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lee is assistant managing editor at fortune. >> thank you for having me. >> i didn't really realize that this change had happened where more people are moving into cities. people are still moving to the suburbs. it's not a flight from the suburbs into the cities. what is your sense of what is behind this. >> reporter: your encapsulation was one of the best encapsulation of the trend and why we're here. >> i read your book well. >> reporter: kudos for you. this data is just the latest of data that has come out every couple of months to show you that this is a seismic shift here. some people want to live in the suburbs but this is the beginning of a trend, and things are moving in a different direction. the suburbs jumped the shark, as you said. we went too far, too far away from the cities we were a part of. i spoke to a woman who moved to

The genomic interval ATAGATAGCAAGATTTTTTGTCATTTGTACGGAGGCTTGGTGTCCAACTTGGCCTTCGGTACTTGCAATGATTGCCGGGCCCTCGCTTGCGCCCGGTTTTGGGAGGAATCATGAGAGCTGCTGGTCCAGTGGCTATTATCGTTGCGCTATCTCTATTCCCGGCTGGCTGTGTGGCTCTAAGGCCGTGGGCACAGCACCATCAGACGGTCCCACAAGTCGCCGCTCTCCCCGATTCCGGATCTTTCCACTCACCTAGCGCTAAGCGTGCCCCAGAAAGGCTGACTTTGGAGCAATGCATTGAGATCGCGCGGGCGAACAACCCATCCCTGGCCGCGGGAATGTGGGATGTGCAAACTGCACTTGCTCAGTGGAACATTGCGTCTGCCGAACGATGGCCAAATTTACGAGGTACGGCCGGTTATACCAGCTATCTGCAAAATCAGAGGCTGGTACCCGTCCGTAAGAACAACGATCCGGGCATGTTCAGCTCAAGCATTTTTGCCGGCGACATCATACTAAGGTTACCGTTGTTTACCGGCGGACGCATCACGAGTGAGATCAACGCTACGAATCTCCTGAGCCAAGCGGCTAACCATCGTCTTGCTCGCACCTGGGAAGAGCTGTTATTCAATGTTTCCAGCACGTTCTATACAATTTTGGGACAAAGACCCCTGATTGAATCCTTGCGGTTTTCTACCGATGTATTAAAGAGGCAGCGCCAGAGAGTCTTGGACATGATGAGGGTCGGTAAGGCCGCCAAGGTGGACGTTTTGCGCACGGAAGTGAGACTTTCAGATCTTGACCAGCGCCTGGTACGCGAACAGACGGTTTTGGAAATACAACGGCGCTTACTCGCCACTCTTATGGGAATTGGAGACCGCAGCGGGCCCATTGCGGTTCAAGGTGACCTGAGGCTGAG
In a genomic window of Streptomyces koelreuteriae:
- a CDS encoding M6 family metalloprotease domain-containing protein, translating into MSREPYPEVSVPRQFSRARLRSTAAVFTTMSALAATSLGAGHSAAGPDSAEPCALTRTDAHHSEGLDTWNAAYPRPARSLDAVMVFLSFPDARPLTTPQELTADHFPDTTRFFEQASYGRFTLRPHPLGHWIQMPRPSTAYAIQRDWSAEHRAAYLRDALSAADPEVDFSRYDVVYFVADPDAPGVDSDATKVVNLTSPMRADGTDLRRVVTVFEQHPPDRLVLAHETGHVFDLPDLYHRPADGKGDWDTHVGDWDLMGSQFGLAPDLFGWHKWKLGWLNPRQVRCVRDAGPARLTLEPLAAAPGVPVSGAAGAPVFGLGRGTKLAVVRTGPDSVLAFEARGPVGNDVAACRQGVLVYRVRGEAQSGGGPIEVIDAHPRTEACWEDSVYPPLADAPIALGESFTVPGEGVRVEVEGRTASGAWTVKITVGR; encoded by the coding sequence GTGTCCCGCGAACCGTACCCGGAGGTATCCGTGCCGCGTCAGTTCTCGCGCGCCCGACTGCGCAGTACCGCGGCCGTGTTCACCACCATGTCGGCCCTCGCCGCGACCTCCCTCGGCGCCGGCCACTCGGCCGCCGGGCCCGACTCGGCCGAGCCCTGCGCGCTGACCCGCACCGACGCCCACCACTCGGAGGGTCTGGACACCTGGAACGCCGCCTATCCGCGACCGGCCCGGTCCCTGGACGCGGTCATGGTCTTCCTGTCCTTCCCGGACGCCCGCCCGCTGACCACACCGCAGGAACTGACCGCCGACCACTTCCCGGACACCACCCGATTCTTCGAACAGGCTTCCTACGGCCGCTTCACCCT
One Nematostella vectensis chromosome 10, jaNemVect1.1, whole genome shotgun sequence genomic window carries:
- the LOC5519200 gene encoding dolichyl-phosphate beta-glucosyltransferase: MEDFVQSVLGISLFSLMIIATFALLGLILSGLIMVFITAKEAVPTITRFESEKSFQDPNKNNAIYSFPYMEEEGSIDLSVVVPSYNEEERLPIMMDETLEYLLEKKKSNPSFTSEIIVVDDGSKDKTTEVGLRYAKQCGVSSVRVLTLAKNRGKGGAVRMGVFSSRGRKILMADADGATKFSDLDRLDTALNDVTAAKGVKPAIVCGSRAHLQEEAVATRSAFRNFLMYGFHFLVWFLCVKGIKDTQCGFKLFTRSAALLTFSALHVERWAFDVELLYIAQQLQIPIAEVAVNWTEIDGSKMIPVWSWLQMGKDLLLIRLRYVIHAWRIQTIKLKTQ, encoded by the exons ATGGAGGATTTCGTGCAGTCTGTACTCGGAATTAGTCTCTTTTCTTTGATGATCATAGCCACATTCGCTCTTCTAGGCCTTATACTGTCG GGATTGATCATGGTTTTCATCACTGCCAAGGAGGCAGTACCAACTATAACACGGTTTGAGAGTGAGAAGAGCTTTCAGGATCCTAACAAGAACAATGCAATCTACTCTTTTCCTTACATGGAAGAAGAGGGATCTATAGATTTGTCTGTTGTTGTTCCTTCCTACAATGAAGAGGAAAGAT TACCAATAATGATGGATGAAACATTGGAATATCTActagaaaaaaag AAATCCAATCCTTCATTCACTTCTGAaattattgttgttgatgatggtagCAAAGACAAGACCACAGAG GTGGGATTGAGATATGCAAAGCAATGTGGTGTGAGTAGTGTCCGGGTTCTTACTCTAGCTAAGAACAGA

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a beautiful home in chicago, in ten years she realized she had never been in any of her neighbors' kitchen. there was a loss of community. and now there is a race to development community whether that means making it possible to live in the cities with families, with young children. or whether it's creating-- >> making suburbs feel more-- >> exactly. that's one of the most important trends. we're a suburban country. not everyone wants to live in a skyscraper in manhattan. so the urban burbs is where i think the future lies. there is activity around transit oriented development. >> it has to happen. if not, if this trend continues then you start to lose property values in the suburbs. it's not attractive to live 40 and 50-mile away as they do from american cities. >> it's not attractive and it's not affordable. many of those people are going broke or spending more on